Find the soul of Morocco in


Fez is an Imperial City that has stood in the north of Morocco for a thousand years. Within its sturdy walls you’ll find the place where old Morocco still exists – in the elaborate architecture, the historic medina and the throngs of people that make their home here.

Walk through high walled streets, watch the daily procession of mourners entering the tomb of Fez’s founder Moulay Idriss II, and see the ornate carvings and mosaics on every surface; it’s easy to understand why Fez is called the spiritual heart of Morocco. Time seems to have stopped in large parts of this city, nowhere else can you find such a strong link to the kingdom's past.

But it’s not a place untouched by modern comforts – there are plenty of five star hotels to stay in and restaurants to eat at. Fez is an inspiring blend of old and new.

Select An Experience
  • Fez Cultural Festivals
  • Fez Culture
  • Fez Cycling
  • Fez Family Days Out
  • Fez Food and Drink
  • Fez Golf
  • Fez Hammams
  • Fez Heritage
  • Fez Kayaking and Rafting
  • Fez Luxury
  • Fez Motorcycling
  • Fez Music Festivals
  • Fez People
  • Fez Retreats
  • Fez Shopping
  • Fez Trekking

Staying In Fez

Image: Riads in Fez can be extremely luxurious

If you’re coming to Fez then we highly recommend you stay in the world famous Medina of Fez. This UNESCO World Heritage Site is where you’ll find some of the main tourist sights, and there are plenty of places to rest your head. Hostels provide accommodation for those on a tight budget, and there are riads around every corner to give you a real Moroccan experience. These traditional ornate houses are centred around a courtyard, usually containing trees and a fountain. They vary from the cheap and cheerful to the impossibly luxurious, and compared to equivalent places in Europe and North America, are reasonably priced.

Getting To Fez

Image: Fez receives flights from across Europe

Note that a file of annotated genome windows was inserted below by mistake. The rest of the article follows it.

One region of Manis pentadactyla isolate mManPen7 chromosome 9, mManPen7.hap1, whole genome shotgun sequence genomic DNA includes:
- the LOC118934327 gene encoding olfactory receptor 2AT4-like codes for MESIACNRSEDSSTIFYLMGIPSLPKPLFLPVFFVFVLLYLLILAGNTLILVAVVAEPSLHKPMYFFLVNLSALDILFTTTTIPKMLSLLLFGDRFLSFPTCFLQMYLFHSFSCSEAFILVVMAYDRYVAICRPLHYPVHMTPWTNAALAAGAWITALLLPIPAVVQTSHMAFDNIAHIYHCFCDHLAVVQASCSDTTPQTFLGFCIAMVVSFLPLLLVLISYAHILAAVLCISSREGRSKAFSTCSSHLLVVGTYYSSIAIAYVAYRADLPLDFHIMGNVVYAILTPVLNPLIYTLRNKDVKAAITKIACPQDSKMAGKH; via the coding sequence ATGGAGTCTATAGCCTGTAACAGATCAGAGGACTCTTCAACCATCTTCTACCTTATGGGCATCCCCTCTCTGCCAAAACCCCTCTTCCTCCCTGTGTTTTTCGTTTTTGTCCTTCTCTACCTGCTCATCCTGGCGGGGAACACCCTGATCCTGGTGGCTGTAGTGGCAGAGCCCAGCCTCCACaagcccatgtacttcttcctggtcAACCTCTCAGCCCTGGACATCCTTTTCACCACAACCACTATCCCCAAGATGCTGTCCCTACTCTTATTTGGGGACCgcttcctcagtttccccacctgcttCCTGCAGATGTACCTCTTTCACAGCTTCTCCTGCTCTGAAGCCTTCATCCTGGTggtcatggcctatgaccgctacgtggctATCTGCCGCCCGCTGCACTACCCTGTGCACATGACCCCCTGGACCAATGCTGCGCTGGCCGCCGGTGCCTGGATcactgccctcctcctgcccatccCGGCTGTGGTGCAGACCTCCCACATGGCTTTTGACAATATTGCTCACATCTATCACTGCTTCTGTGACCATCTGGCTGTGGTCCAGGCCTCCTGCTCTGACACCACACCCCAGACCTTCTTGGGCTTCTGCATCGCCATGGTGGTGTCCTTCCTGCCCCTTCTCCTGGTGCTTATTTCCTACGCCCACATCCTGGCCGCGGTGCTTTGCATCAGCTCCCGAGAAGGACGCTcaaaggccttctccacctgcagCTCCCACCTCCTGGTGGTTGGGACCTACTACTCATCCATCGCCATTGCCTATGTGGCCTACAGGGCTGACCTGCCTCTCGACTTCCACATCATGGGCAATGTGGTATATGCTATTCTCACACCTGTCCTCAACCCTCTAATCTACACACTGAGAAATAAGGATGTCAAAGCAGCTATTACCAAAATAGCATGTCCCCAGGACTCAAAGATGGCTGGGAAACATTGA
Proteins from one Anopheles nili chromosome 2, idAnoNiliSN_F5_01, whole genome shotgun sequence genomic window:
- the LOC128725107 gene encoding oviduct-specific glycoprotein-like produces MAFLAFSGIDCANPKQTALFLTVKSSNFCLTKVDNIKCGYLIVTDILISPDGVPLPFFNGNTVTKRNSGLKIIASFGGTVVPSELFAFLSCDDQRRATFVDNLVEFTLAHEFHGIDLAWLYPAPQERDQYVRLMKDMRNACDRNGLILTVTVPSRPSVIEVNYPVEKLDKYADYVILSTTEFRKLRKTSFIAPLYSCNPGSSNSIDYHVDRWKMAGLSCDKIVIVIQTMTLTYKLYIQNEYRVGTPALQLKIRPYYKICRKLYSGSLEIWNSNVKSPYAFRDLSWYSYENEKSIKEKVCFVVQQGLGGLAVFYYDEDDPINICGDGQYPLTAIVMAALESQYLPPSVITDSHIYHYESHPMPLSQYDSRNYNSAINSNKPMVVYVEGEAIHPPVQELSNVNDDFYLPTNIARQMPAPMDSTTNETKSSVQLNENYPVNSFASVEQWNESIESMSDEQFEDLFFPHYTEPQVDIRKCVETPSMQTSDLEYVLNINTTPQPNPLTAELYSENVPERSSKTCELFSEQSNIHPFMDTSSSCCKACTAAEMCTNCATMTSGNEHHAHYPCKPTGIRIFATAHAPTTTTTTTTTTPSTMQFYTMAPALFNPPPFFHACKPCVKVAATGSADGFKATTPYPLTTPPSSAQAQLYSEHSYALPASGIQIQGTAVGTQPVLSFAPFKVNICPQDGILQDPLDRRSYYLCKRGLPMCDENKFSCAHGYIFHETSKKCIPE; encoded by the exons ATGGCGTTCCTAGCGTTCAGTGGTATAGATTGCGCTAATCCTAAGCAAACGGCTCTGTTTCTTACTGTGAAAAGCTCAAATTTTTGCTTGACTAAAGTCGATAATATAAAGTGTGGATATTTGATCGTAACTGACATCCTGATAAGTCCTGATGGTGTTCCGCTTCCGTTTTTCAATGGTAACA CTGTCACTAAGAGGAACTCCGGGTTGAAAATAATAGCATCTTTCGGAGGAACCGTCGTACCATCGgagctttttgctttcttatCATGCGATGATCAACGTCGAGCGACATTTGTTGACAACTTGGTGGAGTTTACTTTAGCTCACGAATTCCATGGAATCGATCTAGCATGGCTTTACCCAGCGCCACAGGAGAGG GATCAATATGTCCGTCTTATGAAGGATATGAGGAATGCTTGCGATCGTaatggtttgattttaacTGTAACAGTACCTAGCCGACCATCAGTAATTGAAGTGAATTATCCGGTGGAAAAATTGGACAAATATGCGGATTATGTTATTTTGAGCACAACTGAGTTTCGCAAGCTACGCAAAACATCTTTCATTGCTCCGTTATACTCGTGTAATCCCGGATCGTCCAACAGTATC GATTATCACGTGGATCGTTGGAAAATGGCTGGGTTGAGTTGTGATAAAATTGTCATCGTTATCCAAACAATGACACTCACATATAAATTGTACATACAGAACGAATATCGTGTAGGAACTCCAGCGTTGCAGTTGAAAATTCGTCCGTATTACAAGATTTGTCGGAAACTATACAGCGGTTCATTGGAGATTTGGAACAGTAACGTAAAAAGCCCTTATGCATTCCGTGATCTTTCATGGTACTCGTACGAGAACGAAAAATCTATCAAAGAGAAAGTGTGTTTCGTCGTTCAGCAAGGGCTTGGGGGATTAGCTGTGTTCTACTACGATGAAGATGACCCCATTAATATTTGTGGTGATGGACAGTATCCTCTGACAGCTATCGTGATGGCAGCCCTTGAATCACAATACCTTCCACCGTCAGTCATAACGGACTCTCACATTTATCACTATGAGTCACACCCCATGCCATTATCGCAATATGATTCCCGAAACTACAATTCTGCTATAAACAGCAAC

Most travellers arrive in the Imperial City of Fez at Fes-Saiss airport, to the south of the city. You can fly directly here from Stansted airport, and many European cities. Otherwise head to Casablanca and take an internal flight across to Fez, it will take about 45 minutes to fly between the two airports. To get to the city centre from Fes-Saiss you can take a shuttle bus which departs every half an hour and takes around forty minutes to get there. A fixed price taxi will also get you there for around MAD120 (around £8). Fez is also served by the Moroccan train service, which connects it with Marrakech, Rabat and Tangier, amongst other places.

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Entries From
The Journal


Three Days in Fez

Fez is Morocco’s cultural and spiritual capital. It’s full of history, colour and life: one of the most fascinating cities in Morocco, and it’s easy to reach thanks to direct flights from Gatwick and Stansted, and thrice-weekly internal flights from Marrakech, which take an hour rather than seven-plus by bus or train. Day One Discover the…

The city of Fez at night

The Imperial Cities

Fez, Marrakech, Meknes, and Rabat. Four historic cities that have played pivotal roles in the history of Morocco. Fez has been the seat of power in Morocco for four different dynasties, for a total of around 650 years. Built by Idris I between 789 and 808, since then the Marinids, Wattasids and Alouites have all…

Sosa concert

Festival of World Sacred Music

Before arriving in Fez, one of Morocco’s Imperial Cities, it wasn’t on my list of favourite cities. But after enjoying a week of concerts in some of the most magical venues, combined with exploring the region and meeting the friendly locals, I left with my opinion changed forever. The festival was one that I had…


Seven Days, Seven Cities

So you’ve got a week in Morocco, how can you cram everything in? Whilst we’d recommend a more leisurely exploration of the Kingdom, here’s how you can do seven cities in seven days. Monday – Arrive in Tangier on the ferry from Spain and head for the Grand Socco, a palm-lined plaza at the entrance…


An unforgettable first day at the Medina

You know how it is when you get something in your head and it just sticks there? That’s how it was with me and the Medina of Fez. I was probably around nine or ten when I first saw it, probably on a travel programme. I was instantly captivated by the sheer otherness of this ancient place….